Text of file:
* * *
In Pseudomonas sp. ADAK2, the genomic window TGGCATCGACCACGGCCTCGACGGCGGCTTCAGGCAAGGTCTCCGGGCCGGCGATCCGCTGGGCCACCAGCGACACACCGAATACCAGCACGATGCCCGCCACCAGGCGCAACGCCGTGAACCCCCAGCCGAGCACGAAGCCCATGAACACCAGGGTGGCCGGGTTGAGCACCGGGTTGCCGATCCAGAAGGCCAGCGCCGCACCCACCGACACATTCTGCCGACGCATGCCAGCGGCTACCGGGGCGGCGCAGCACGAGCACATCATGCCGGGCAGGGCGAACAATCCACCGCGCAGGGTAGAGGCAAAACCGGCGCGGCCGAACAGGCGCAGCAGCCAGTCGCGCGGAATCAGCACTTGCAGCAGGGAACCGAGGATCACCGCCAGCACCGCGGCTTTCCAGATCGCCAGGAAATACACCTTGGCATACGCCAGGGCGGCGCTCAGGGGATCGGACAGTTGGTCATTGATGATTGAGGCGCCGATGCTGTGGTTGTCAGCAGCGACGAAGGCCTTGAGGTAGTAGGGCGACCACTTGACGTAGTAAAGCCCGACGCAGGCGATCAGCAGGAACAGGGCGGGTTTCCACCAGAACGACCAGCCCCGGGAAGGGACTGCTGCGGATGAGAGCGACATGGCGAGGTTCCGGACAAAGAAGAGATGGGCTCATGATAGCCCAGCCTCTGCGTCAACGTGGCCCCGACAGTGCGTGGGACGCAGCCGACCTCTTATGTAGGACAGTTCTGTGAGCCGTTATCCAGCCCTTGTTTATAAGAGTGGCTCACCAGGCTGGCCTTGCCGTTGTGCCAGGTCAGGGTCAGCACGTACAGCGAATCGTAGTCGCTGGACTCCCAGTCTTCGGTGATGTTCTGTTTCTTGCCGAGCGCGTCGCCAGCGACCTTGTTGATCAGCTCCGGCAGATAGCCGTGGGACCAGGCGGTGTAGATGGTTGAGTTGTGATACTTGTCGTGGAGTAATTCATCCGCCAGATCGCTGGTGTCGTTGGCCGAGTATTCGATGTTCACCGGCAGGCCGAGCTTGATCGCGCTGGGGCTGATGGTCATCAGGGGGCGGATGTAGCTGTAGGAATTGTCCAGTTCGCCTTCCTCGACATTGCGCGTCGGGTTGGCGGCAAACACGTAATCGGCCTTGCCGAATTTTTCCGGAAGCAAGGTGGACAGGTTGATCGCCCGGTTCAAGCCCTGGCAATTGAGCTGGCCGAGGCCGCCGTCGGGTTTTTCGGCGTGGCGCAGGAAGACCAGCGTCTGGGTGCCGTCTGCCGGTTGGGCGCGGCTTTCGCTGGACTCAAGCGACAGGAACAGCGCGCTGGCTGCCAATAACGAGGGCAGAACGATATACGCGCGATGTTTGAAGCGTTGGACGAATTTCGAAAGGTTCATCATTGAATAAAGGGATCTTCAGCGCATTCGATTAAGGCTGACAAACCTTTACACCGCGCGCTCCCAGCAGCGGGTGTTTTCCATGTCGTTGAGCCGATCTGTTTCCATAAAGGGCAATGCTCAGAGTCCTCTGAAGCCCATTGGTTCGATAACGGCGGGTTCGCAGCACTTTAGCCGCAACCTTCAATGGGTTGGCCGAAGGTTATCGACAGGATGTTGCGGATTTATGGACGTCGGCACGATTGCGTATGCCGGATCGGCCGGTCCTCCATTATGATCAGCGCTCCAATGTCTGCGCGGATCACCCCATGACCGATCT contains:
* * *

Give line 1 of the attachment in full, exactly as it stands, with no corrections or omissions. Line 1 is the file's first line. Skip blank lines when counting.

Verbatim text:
In Pseudomonas sp. ADAK2, the genomic window TGGCATCGACCACGGCCTCGACGGCGGCTTCAGGCAAGGTCTCCGGGCCGGCGATCCGCTGGGCCACCAGCGACACACCGAATACCAGCACGATGCCCGCCACCAGGCGCAACGCCGTGAACCCCCAGCCGAGCACGAAGCCCATGAACACCAGGGTGGCCGGGTTGAGCACCGGGTTGCCGATCCAGAAGGCCAGCGCCGCACCCACCGACACATTCTGCCGACGCATGCCAGCGGCTACCGGGGCGGCGCAGCACGAGCACATCATGCCGGGCAGGGCGAACAATCCACCGCGCAGGGTAGAGGCAAAACCGGCGCGGCCGAACAGGCGCAGCAGCCAGTCGCGCGGAATCAGCACTTGCAGCAGGGAACCGAGGATCACCGCCAGCACCGCGGCTTTCCAGATCGCCAGGAAATACACCTTGGCATACGCCAGGGCGGCGCTCAGGGGATCGGACAGTTGGTCATTGATGATTGAGGCGCCGATGCTGTGGTTGTCAGCAGCGACGAAGGCCTTGAGGTAGTAGGGCGACCACTTGACGTAGTAAAGCCCGACGCAGGCGATCAGCAGGAACAGGGCGGGTTTCCACCAGAACGACCAGCCCCGGGAAGGGACTGCTGCGGATGAGAGCGACATGGCGAGGTTCCGGACAAAGAAGAGATGGGCTCATGATAGCCCAGCCTCTGCGTCAACGTGGCCCCGACAGTGCGTGGGACGCAGCCGACCTCTTATGTAGGACAGTTCTGTGAGCCGTTATCCAGCCCTTGTTTATAAGAGTGGCTCACCAGGCTGGCCTTGCCGTTGTGCCAGGTCAGGGTCAGCACGTACAGCGAATCGTAGTCGCTGGACTCCCAGTCTTCGGTGATGTTCTGTTTCTTGCCGAGCGCGTCGCCAGCGACCTTGTTGATCAGCTCCGGCAGATAGCCGTGGGACCAGGCGGTGTAGATGGTTGAGTTGTGATACTTGTCGTGGAGTAATTCATCCGCCAGATCGCTGGTGTCGTTGGCCGAGTATTCGATGTTCACCGGCAGGCCGAGCTTGATCGCGCTGGGGCTGATGGTCATCAGGGGGCGGATGTAGCTGTAGGAATTGTCCAGTTCGCCTTCCTCGACATTGCGCGTCGGGTTGGCGGCAAACACGTAATCGGCCTTGCCGAATTTTTCCGGAAGCAAGGTGGACAGGTTGATCGCCCGGTTCAAGCCCTGGCAATTGAGCTGGCCGAGGCCGCCGTCGGGTTTTTCGGCGTGGCGCAGGAAGACCAGCGTCTGGGTGCCGTCTGCCGGTTGGGCGCGGCTTTCGCTGGACTCAAGCGACAGGAACAGCGCGCTGGCTGCCAATAACGAGGGCAGAACGATATACGCGCGATGTTTGAAGCGTTGGACGAATTTCGAAAGGTTCATCATTGAATAAAGGGATCTTCAGCGCATTCGATTAAGGCTGACAAACCTTTACACCGCGCGCTCCCAGCAGCGGGTGTTTTCCATGTCGTTGAGCCGATCTGTTTCCATAAAGGGCAATGCTCAGAGTCCTCTGAAGCCCATTGGTTCGATAACGGCGGGTTCGCAGCACTTTAGCCGCAACCTTCAATGGGTTGGCCGAAGGTTATCGACAGGATGTTGCGGATTTATGGACGTCGGCACGATTGCGTATGCCGGATCGGCCGGTCCTCCATTATGATCAGCGCTCCAATGTCTGCGCGGATCACCCCATGACCGATCT contains: